I usually discuss comic books rather than comic strips on this site. Yet most of us – or at least, most comics readers my age – were first exposed to comics through our local newspapers. And for most of us, the first comic we read was Charles M. Schulz’s Peanuts.
The illustrated adventures of Charlie Brown, Snoopy, Lucy, Linus, Peppermint Patty, Franklin and all the rest of Schulz’s creations are an American institution. NASA named the command module and landing module of the Apollo 11 mission in honor of Charlie Brown and Snoopy, respectively. And there is a certain poetic romanticism in the fact that Schulz died shortly after announcing his retirement, on the night before his final comic strip was to be published, on February 13, 2000.
Of course Schulz’s death did not stop Peanuts from continuing. Reprints of Schulz’s original comics are still run in newspapers around the world some 15 years later. New stories are told through the licensed comic book produced by KaBOOM! Studios. And now we have The Peanuts Movie.
Produced by Blue Sky Studios – the same team responsible for the Ice Age and Rio films – there were some fears from fans of the original comics when this adaptation was first announced. After all, most classic comic strip and cartoon adaptations miss more frequently than they hit. And with the likes of Alvin and The Chimpunks being exploited in the name of quickly dated reference humor and poop-eating jokes, there was some justified worrying that the original sweethearted innocence of the original strips would be lost. Or – conversely – that Schulz’s cynicism about childhood being the best years of your life would be removed in order to present a sterilized, Hallmark Card version of the world of Charlie Brown.
Thankfully, The Peanuts Movie avoids the pitfalls that plague most modern adaptations of a classic comic or cartoon. The heart of Schulz’s work is very much in evidence in this film, which was written by Schulz’s son and grandson as well as animated-short writer/director Cornelius Uliano. Their script contains a perfect balance of the sentiment and sarcasm that made Charles M. Schulz’s work so memorable.
The only thing Peanuts purists will have to complain about are nit-picky details such as Peppermint Patty, Marcie and Franklin now attending the same school as the rest of the kids or Linus being in the same class as Lucy and Charlie Brown, despite his always having been portrayed as Lucy’s younger brother in the comics. No doubt someone is hard at work on a fanfic explaining this, with notes about redistricting and Linus – always the smartest of the kids – being bumped up a few grades. Personally, I’m content to just call this Schulz’s Earth Two and be done with it.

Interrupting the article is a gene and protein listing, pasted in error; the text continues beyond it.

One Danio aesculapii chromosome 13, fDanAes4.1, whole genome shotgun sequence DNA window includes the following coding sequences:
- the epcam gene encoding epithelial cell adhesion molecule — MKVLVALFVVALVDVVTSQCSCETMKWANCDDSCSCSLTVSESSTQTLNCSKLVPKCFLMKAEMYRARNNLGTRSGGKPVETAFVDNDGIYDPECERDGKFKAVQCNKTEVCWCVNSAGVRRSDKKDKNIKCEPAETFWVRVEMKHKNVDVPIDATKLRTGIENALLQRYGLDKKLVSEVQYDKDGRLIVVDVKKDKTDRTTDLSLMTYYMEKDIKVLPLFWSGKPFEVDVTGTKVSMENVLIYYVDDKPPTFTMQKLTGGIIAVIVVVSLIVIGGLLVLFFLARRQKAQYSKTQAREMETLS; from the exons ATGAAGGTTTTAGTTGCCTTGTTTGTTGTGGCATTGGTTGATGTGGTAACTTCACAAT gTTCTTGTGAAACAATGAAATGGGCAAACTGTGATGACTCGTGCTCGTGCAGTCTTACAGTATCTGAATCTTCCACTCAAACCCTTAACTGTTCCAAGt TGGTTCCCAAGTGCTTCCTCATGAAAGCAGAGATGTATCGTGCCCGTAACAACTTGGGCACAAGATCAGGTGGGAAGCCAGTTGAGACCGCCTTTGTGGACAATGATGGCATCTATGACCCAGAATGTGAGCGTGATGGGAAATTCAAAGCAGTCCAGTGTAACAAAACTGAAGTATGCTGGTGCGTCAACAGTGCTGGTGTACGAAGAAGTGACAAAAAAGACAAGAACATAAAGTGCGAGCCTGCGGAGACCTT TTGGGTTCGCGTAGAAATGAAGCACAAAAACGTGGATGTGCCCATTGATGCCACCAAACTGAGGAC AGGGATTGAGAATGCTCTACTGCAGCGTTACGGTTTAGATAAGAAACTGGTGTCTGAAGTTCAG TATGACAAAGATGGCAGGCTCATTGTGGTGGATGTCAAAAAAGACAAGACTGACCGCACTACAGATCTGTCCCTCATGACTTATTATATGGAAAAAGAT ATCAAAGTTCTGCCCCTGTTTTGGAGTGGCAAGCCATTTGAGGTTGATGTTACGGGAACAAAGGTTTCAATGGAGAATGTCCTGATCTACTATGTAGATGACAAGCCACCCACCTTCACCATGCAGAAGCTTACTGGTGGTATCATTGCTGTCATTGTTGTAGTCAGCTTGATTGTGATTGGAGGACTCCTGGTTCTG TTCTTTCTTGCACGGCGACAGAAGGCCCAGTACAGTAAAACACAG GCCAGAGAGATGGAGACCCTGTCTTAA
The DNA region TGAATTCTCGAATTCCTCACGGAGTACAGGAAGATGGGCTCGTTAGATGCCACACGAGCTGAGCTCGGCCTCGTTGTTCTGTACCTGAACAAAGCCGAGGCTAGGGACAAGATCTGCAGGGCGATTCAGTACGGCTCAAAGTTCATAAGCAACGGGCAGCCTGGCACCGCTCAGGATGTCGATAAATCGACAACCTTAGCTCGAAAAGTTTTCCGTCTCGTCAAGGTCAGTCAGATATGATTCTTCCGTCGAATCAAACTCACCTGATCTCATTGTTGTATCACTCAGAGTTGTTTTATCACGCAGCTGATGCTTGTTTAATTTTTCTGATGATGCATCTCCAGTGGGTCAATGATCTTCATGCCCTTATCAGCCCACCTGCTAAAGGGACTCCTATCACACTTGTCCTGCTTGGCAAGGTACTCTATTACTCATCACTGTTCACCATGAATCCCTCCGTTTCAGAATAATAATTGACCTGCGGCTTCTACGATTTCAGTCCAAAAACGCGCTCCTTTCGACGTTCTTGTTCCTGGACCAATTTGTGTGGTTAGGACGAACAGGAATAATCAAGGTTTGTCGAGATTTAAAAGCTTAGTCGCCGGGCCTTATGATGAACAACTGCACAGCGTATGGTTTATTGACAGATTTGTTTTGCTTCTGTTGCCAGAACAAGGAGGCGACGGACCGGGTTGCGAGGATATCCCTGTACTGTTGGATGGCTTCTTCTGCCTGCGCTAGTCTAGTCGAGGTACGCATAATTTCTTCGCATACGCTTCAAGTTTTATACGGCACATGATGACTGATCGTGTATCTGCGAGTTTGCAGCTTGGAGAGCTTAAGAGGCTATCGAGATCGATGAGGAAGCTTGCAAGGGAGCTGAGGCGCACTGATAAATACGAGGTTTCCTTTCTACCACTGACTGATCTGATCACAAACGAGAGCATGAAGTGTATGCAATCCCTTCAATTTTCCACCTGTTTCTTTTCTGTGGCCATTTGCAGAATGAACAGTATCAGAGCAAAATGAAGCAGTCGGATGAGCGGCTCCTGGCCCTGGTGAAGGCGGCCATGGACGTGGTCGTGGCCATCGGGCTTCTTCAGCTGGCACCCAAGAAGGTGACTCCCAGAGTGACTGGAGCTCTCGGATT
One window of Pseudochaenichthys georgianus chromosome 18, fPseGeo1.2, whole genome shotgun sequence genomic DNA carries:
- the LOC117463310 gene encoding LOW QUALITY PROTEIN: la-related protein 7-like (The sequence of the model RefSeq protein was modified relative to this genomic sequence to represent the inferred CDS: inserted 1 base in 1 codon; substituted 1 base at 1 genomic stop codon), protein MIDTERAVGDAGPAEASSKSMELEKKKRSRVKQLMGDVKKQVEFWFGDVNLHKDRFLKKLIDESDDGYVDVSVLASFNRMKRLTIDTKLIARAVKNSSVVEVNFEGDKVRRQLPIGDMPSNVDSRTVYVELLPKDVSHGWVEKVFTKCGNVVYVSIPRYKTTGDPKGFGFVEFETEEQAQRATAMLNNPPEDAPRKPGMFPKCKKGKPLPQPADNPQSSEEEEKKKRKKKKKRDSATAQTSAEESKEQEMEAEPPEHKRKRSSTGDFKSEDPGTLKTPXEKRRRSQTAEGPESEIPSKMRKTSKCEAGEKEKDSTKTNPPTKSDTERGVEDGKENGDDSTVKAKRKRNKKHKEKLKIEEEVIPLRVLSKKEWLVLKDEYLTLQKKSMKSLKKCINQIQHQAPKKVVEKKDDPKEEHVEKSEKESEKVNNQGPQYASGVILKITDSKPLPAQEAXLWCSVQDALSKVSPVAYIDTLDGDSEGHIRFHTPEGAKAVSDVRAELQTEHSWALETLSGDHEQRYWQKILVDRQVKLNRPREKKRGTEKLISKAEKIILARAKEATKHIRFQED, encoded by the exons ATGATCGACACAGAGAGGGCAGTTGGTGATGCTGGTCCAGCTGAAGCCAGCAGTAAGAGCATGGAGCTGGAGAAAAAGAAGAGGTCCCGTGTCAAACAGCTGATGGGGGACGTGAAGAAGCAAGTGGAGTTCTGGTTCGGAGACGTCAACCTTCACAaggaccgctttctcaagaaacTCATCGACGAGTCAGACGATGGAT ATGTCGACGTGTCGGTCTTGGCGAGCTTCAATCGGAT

There’s not a lot of complex characterization or plot to The Peanuts Movie. Most of the kids are easily summed up by one or two traits (Freida has naturally curly hair, Marcie is smart, Peppermint Patty is a tomboy who isn’t good at school, Schroeder loves Beethoven, etc.) and the story focuses upon Charlie Brown’s attempts to win acceptance and impress The Little Red-Haired Girl over the course of half a school year. These attempts are made up of a greatest-hits collection of various story-lines from the original comics, including the school talent show and a school dance.
These moments are interspersed with scenes born of Snoopy’s complex daydreams of being a famous World War I Flying Ace. These scenes are the visual high-point of the film. They showcase just what an amazing job Blue Sky Studios did in finding a balance between Schulz’s art style and their own three-dimensional computer animation.
The Peanuts Movie proves to be both a perfect introduction to a classic comic strip and a welcome slice of nostalgia for those who remember the old comics fondly. It will tug on your heart-strings, even if you weren’t a chaos magnet with a thing for redheads like Charlie Brown in your youth. Because as another great movie with a great theme song pointed out, we’re all a boy named Charlie Brown.